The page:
• Improving Chambers Park. The first discussions that drove town leaders toward the river in 2013 were about the embarrassing bathroom at the visitors center, and about the very purpose of the visitors center. We opened up the park area to the river with weed whackers and chainsaws, put in an access ramp and just like that, the park behind the barn took on a new life. The Chambers Park improvement plan envisions more parking, rearrangement of the buildings, and the opportunity for a boathouse/activity center/restaurant pad instead of a gift shop. Instead of a place to pee and purchase, the park provides a “sticky” experience that should make visitors stay much longer.  It also could allow a cool back patio with volleyball for the bowling alley.
  • Connecting and spurring Eagle County to investment in the Fairgrounds. The new soft path along the river through the rodeo grounds is amazing.  When it connects all the way through to the West end of the fairgrounds property beside relocated ballfields, past camping and whatever else the county envisions in an upcoming master plan, and when that path connects at Brush Creek Confluence park to Eagle Ranch trail system across the river, only then will the fairgrounds be activated as the multi-purpose public amenity that it should be. Loops are more energetic than dead ends. Maybe the fairgrounds facility moves west and the current location becomes a mini-Miller Ranch affordable housing development.
  • The making of a 5-mile pedestrian river trail. In the other direction, soft path systems are envisioned (with some property bypasses) along the Nogal Road open space to extend two miles east of town onto the residential community being proposed by Merv Lapin. This will not be a wide recreation path, but will enable fishermen, birders and hikers to walk from one end of town to the other. It will create a nearly 4-mile riverside path.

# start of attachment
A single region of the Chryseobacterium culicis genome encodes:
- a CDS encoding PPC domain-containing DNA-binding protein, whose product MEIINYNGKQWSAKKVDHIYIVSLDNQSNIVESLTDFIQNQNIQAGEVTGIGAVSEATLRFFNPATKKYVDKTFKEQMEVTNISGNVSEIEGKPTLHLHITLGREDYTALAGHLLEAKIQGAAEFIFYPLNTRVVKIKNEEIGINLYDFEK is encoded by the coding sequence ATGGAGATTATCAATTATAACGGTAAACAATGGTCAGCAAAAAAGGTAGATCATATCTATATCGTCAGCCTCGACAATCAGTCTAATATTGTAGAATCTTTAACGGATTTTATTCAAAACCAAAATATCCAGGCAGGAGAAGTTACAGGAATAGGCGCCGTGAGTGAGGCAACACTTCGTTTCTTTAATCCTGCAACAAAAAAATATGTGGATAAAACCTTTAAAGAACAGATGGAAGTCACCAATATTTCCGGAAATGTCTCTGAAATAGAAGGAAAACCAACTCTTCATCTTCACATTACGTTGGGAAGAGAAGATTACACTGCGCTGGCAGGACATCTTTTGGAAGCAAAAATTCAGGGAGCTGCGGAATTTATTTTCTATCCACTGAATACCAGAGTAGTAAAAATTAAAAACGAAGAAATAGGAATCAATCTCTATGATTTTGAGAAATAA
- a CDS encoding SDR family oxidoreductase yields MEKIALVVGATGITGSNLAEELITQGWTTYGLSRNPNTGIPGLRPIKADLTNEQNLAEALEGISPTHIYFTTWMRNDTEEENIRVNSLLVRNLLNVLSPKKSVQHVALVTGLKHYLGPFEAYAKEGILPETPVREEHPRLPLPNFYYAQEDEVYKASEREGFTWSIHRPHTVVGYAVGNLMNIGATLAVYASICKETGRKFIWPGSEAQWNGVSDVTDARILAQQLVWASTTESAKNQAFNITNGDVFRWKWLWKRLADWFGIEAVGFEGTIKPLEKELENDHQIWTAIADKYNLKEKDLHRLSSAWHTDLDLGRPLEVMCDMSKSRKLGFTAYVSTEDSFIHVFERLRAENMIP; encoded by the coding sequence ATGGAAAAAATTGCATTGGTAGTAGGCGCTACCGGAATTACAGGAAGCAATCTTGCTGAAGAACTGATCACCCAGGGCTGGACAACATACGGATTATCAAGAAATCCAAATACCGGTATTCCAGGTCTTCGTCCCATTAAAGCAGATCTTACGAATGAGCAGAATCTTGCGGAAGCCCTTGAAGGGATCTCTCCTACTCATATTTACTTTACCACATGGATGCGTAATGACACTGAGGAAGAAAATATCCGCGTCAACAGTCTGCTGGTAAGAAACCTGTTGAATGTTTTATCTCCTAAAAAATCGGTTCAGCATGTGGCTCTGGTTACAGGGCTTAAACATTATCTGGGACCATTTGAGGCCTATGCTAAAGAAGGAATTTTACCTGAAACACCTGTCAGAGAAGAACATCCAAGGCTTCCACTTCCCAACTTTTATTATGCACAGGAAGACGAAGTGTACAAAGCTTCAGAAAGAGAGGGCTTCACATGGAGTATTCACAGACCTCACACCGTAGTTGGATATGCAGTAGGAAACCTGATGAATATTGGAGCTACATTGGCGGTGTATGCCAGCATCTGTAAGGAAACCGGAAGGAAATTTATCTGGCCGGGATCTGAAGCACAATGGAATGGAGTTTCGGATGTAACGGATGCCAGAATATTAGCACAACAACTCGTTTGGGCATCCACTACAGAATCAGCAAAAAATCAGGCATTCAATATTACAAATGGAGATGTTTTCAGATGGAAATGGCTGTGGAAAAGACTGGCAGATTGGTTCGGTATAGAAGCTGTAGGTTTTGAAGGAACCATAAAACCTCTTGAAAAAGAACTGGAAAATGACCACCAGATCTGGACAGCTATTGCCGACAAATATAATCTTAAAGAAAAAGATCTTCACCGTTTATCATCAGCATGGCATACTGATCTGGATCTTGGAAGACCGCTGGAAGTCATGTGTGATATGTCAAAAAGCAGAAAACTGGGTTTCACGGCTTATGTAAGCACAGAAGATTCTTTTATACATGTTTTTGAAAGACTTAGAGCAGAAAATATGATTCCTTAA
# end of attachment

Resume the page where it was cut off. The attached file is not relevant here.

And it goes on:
• Attracting private investment and redevelopment of the South Bank across from the new river park.  This eventual highest-best use of private property will be the most transformative of all the above. Without too many neighbors to NIMBY it, this should be a very dense, mostly residential neighborhood walkable to Broadway, to the river park and to all I-70 services and not least to the regional bus system.  Add co-work, high-speed broadband, and a few riverside restaurants, and Eagle becomes the most attractive live-work town in the region and a much more viable place for a spectrum of next-generation services and businesses that will follow the people.

So, for now, enjoy the new play area. Water park aficionados will know that this is an observation year so that the rapid blocks can be installed at low water to optimize play use by expert kayakers and surfers next spring, as well as to tune it for late season use by tubers and swimmers.

I wish people could walk right from the old truck parking through a time portal into the new park to see what has improved already. Watching families gather at the magnetic riverside park as children and adults play in the warm August-September waters may further soften the skeptics. I, for one, will be envisioning how the opportunities above will someday complete a plan that is already a success.

Jon Stavney is the executive director of Northwest Colorado Council of Governments. He is also a past county commissioner, as well as having served as trustee, mayor and manager of the town of Eagle through his career.